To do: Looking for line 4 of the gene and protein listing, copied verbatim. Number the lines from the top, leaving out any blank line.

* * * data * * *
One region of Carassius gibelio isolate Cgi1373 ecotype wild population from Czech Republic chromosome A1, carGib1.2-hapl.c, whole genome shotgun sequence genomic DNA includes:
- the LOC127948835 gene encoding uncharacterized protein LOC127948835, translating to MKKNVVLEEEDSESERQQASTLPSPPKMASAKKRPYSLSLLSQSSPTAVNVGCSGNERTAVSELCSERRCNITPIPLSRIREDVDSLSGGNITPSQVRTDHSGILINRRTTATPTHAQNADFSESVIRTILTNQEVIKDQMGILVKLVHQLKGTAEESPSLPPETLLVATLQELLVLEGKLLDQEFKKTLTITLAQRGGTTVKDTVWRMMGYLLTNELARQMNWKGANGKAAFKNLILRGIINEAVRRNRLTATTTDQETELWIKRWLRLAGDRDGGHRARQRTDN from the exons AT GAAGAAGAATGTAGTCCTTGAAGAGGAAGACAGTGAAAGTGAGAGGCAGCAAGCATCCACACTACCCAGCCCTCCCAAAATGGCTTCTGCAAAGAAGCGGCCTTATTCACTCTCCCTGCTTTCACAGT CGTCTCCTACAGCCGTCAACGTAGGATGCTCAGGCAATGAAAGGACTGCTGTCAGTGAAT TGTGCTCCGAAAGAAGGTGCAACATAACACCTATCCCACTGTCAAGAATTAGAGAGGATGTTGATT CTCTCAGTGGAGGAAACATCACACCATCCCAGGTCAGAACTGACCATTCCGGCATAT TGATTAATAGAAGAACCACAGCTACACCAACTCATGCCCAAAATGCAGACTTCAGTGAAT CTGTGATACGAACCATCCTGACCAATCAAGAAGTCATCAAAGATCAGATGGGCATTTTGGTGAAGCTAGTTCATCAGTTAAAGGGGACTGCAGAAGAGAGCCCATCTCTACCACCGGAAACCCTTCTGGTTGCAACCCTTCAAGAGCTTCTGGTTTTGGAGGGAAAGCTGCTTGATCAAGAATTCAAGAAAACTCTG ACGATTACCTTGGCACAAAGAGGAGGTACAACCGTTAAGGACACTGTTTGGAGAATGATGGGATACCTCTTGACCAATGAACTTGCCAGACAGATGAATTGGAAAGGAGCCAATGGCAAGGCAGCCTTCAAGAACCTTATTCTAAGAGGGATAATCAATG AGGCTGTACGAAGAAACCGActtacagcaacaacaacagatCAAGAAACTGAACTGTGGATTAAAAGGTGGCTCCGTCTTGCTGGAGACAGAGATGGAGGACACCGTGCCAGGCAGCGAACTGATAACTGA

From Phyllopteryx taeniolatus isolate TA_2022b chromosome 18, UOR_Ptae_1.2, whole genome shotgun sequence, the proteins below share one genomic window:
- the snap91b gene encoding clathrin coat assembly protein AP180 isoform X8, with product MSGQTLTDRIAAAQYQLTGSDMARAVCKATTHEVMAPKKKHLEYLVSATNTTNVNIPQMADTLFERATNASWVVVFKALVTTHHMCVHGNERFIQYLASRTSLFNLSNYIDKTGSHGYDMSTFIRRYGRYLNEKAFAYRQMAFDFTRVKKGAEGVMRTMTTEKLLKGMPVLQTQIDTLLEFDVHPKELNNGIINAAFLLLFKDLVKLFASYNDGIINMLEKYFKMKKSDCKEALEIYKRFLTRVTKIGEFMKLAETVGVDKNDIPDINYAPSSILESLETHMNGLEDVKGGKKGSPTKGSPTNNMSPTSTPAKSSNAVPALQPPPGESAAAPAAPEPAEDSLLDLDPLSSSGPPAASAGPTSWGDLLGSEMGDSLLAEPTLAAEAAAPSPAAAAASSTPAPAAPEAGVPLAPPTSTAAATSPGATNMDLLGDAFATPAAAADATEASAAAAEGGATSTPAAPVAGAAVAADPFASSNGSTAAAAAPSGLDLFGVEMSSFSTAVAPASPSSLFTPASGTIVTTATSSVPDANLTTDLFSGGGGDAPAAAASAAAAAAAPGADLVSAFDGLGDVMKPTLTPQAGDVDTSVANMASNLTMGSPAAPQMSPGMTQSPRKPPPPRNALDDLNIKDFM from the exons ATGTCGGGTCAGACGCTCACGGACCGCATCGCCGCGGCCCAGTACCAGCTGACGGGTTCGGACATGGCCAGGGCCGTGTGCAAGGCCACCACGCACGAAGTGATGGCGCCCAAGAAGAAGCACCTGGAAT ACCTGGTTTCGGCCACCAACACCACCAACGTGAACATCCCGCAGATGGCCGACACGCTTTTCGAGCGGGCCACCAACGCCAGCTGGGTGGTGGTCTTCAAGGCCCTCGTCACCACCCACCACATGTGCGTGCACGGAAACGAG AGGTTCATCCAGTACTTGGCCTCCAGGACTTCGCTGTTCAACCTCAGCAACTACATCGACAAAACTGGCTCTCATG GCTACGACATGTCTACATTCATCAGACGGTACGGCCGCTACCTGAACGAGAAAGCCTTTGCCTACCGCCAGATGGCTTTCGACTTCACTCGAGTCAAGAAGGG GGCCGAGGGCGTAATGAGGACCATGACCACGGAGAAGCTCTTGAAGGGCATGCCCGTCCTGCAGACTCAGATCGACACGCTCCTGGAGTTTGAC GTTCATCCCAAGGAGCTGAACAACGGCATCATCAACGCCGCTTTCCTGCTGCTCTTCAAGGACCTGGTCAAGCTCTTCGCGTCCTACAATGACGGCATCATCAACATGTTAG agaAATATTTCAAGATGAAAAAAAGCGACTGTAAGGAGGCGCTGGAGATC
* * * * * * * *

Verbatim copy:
- the snap91b gene encoding clathrin coat assembly protein AP180 isoform X8, with product MSGQTLTDRIAAAQYQLTGSDMARAVCKATTHEVMAPKKKHLEYLVSATNTTNVNIPQMADTLFERATNASWVVVFKALVTTHHMCVHGNERFIQYLASRTSLFNLSNYIDKTGSHGYDMSTFIRRYGRYLNEKAFAYRQMAFDFTRVKKGAEGVMRTMTTEKLLKGMPVLQTQIDTLLEFDVHPKELNNGIINAAFLLLFKDLVKLFASYNDGIINMLEKYFKMKKSDCKEALEIYKRFLTRVTKIGEFMKLAETVGVDKNDIPDINYAPSSILESLETHMNGLEDVKGGKKGSPTKGSPTNNMSPTSTPAKSSNAVPALQPPPGESAAAPAAPEPAEDSLLDLDPLSSSGPPAASAGPTSWGDLLGSEMGDSLLAEPTLAAEAAAPSPAAAAASSTPAPAAPEAGVPLAPPTSTAAATSPGATNMDLLGDAFATPAAAADATEASAAAAEGGATSTPAAPVAGAAVAADPFASSNGSTAAAAAPSGLDLFGVEMSSFSTAVAPASPSSLFTPASGTIVTTATSSVPDANLTTDLFSGGGGDAPAAAASAAAAAAAPGADLVSAFDGLGDVMKPTLTPQAGDVDTSVANMASNLTMGSPAAPQMSPGMTQSPRKPPPPRNALDDLNIKDFM from the exons ATGTCGGGTCAGACGCTCACGGACCGCATCGCCGCGGCCCAGTACCAGCTGACGGGTTCGGACATGGCCAGGGCCGTGTGCAAGGCCACCACGCACGAAGTGATGGCGCCCAAGAAGAAGCACCTGGAAT ACCTGGTTTCGGCCACCAACACCACCAACGTGAACATCCCGCAGATGGCCGACACGCTTTTCGAGCGGGCCACCAACGCCAGCTGGGTGGTGGTCTTCAAGGCCCTCGTCACCACCCACCACATGTGCGTGCACGGAAACGAG AGGTTCATCCAGTACTTGGCCTCCAGGACTTCGCTGTTCAACCTCAGCAACTACATCGACAAAACTGGCTCTCATG GCTACGACATGTCTACATTCATCAGACGGTACGGCCGCTACCTGAACGAGAAAGCCTTTGCCTACCGCCAGATGGCTTTCGACTTCACTCGAGTCAAGAAGGG GGCCGAGGGCGTAATGAGGACCATGACCACGGAGAAGCTCTTGAAGGGCATGCCCGTCCTGCAGACTCAGATCGACACGCTCCTGGAGTTTGAC GTTCATCCCAAGGAGCTGAACAACGGCATCATCAACGCCGCTTTCCTGCTGCTCTTCAAGGACCTGGTCAAGCTCTTCGCGTCCTACAATGACGGCATCATCAACATGTTAG agaAATATTTCAAGATGAAAAAAAGCGACTGTAAGGAGGCGCTGGAGATC